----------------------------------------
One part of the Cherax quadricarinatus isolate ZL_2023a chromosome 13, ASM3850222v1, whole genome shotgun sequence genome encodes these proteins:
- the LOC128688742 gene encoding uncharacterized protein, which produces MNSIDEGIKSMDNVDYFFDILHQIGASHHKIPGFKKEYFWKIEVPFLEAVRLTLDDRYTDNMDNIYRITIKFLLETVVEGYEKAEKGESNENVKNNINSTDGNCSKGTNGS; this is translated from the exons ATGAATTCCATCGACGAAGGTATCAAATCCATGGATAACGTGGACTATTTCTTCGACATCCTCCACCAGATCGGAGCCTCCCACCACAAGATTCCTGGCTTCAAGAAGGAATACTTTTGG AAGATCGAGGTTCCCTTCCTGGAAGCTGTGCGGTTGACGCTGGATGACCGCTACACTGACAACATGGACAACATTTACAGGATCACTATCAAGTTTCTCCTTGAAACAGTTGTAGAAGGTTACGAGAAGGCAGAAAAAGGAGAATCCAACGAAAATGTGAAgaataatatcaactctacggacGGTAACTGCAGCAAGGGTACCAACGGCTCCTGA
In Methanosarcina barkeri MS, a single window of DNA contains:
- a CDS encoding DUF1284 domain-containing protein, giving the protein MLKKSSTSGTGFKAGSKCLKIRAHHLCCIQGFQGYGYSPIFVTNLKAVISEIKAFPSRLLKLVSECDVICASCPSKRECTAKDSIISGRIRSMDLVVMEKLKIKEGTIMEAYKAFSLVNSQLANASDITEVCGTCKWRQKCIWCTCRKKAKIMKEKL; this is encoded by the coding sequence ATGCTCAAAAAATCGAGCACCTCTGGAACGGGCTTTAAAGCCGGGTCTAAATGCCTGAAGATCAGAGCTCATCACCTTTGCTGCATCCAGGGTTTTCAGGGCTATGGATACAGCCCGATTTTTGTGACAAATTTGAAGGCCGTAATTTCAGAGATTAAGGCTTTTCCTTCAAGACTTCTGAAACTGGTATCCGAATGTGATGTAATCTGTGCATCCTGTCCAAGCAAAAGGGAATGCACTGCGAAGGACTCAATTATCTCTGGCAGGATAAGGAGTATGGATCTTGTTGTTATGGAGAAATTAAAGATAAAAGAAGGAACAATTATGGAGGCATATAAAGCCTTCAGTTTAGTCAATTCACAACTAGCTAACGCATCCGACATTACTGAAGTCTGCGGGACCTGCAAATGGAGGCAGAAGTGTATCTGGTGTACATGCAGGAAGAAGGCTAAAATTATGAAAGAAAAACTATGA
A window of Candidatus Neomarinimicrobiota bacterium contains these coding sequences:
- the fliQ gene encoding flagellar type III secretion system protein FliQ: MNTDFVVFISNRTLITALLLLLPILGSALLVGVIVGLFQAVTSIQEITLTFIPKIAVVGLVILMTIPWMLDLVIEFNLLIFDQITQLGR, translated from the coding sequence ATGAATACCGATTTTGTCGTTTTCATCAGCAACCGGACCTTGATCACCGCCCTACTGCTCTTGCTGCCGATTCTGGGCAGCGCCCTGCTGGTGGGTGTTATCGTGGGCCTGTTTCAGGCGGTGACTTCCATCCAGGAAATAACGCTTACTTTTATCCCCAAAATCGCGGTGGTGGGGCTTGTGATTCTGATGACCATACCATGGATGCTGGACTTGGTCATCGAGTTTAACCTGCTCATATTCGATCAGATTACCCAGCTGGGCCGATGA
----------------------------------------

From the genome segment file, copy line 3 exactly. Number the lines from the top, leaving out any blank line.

In Methanosarcina barkeri MS, a single window of DNA contains: